Table 1.
The potential therapeutics that could be used for managing and combatting SARS-CoV-2. With the investigation of the reach of the deadly virus beyond the respiratory tract and its fatal effects on other parts of the body, more focus is being put on finding more and better therapeutics that could help in managing the viral infection.
Approach Mechanism
Stem cell-based therapeutics These mesenchymal cells are delivered intravenously where they protect the alveolar epithelial cells present in the lungs and recruit the cells that help prevent pulmonary infection and manage the lung dysfunction [74].
Use of Opioids and cannabinoids These drugs are immune-modulatory, and hence they can enhance the immune function of the body by increasing the immune cell influx, increased production of cytokines and chemokines, and affect viral replication and viral pathogenesis [71].
Prophylactic and immune-mediated approaches The understanding of the viral mechanism of action is unavoidable to use such approaches. Two theories are prevalent in this regard; one is the use of immune suppressors to overcome the hyper inflammation caused by viral load, and the other one accounts for the use of immune potentiators to activate the adaptive immune responses in the host [68].
Antiviral agents These antiviral drugs and vaccines can stimulate immune responses. These drugs can bind to the receptor and block viral entry. The drugs can be protease inhibitors or prevent viral replication by inhibiting viral RNA polymerases [65].

Some anti-inflammatory drugs have also been repurposed and are being used to treat COVID-19, including non-steroidal, anti-inflammatory Indomethacin [157], immunomodulatory, and anti-angiogenic agent Thalidomide [158], and steroidal anti-inflammatory drugs like corticosteroids, one of which, dexamethasone, has now been licensed [159]. Some antineoplastic drugs, previously being used in leukemia, are also being tested and repurposed, making them exciting choices for COVID-19 treatment [128]. These drugs include Ruxolitinib, a Janus Kinase (JAK) inhibitor [160] and Ibrutinib, a Bruton’s tyrosine kinase (BTK) inhibitor [34], both of which have been shown to be promising in treating COVID-19 patients. Several ongoing trials are searching for a viable solution to the hyper-inflammation that results due to the COVID-19 infection and causes extensive, multi-organ damage and drug repurposing is a significant part of this research [128]. Hopefully, with more research and investigation, scientists would be able to find more drugs that are better able to deal with adverse effects of COVID-19 on the body. Table 1 summarizes the most common therapeutics being used and tested for COVID-19 for a better understanding of the wide range of treatments being tested to treat this viral infection.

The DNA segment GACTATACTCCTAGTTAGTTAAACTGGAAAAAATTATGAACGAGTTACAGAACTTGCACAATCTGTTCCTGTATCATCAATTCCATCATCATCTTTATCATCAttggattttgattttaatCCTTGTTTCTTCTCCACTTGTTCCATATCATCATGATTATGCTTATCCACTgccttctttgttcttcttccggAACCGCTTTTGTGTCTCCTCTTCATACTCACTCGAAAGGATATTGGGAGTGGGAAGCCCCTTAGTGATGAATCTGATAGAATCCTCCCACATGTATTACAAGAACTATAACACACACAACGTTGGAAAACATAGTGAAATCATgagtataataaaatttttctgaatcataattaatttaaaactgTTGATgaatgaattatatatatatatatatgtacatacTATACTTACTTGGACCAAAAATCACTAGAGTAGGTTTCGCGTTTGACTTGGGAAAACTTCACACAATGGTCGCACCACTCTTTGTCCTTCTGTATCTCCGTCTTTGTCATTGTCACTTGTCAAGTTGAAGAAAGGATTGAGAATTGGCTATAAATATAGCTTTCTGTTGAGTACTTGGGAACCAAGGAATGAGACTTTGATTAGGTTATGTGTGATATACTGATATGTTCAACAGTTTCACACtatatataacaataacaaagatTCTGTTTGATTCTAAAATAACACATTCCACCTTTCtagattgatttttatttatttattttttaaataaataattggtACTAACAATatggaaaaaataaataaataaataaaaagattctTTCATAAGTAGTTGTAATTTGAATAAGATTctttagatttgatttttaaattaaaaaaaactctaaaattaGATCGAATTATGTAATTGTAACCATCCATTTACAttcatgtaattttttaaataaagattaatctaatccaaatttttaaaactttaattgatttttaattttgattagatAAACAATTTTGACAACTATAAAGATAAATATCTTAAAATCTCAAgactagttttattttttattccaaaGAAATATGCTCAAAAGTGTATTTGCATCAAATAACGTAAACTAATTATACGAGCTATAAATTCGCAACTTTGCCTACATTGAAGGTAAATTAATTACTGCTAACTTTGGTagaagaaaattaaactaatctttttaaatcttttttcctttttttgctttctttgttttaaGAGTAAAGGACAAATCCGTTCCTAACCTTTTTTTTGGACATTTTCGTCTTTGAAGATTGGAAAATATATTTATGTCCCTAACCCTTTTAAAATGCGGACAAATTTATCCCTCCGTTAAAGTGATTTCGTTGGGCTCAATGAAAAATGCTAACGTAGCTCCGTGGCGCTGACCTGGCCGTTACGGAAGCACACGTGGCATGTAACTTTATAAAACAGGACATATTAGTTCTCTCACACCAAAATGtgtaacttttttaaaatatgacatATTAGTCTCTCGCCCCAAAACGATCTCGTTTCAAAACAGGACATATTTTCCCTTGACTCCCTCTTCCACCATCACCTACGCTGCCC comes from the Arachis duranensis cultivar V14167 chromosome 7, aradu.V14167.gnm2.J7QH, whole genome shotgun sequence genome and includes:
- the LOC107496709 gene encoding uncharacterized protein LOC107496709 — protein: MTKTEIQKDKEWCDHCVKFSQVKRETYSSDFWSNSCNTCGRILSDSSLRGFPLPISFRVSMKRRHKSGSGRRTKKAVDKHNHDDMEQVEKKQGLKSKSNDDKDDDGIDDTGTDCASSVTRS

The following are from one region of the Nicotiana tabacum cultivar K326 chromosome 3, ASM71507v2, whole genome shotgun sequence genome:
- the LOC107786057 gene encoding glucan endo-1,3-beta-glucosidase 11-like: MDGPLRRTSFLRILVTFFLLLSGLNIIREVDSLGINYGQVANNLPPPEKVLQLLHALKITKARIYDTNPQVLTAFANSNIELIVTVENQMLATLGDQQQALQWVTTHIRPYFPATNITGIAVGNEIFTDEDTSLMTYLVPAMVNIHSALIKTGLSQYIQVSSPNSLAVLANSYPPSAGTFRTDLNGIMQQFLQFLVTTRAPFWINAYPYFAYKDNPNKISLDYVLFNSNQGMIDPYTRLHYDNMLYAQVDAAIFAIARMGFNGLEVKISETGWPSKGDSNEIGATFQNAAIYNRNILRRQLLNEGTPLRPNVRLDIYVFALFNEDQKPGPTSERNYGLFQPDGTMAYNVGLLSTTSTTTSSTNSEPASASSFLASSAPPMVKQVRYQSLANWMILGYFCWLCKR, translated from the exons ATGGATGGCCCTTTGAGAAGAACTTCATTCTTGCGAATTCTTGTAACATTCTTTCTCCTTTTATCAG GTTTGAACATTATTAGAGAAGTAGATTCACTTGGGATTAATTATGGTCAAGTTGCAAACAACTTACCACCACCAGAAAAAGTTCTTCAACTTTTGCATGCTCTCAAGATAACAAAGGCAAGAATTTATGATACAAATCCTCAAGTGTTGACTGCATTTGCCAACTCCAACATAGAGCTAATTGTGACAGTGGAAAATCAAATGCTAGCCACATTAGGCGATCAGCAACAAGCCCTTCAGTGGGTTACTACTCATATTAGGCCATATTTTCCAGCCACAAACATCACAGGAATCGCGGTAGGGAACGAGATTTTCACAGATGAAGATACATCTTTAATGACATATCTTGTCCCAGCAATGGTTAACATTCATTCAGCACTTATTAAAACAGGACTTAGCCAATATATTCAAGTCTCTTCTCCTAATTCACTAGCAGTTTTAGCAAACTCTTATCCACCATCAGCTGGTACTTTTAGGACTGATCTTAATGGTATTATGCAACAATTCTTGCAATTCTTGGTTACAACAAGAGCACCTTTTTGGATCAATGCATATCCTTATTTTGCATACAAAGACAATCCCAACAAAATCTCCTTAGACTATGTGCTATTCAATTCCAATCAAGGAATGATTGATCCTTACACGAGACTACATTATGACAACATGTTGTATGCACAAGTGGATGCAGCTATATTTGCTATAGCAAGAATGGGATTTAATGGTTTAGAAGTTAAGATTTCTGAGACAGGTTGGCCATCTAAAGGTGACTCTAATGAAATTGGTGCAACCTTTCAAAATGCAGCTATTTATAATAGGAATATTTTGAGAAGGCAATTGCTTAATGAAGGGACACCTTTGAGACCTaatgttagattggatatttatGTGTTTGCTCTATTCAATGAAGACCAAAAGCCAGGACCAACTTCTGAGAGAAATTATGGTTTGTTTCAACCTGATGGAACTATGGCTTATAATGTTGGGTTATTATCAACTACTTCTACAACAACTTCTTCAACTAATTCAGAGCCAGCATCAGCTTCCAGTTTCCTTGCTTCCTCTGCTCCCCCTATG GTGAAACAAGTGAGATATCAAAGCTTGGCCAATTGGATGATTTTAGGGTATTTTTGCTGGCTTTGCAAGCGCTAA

While extrapulmonary effects of COVID-19 are being appreciated and more research is being undertaken on the effects of the viral infection on different body organs and organs systems, there is still a need to undertake intensive research into the exact mechanisms that the viral particles use for entering the extra-respiratory tissues in the body, the viral features that make this process easier, and long term implications of these extrapulmonary manifestations of COVID-19. This is important as older adults are the most affected by the viral infection and studying and understanding the multi-organ response to COVID-19 is critical to ensure adequate medical care to COVID-19 patients who survive the infection. In the case of such multi-organ infections, ensuring the survival of patients goes beyond fighting the infection and is more concerned with dealing with the long-term implications of that infection on the body. One way this can be done more effectively is to put more focus on regional and international collaborations to work collectively to understand this poorly understood disease, putting an end to this dreadful pandemic.


Not applicable.




1. None of the authors of this paper have a financial or personal relationship with other people or organizations that could inappropriately influence or bias the content of the paper.

2. It is to specifically state that “No competing interests are at stake and there is No Conflict of Interest” with other people or organizations that could inappropriately influence or bias the content of the paper.


Declared none.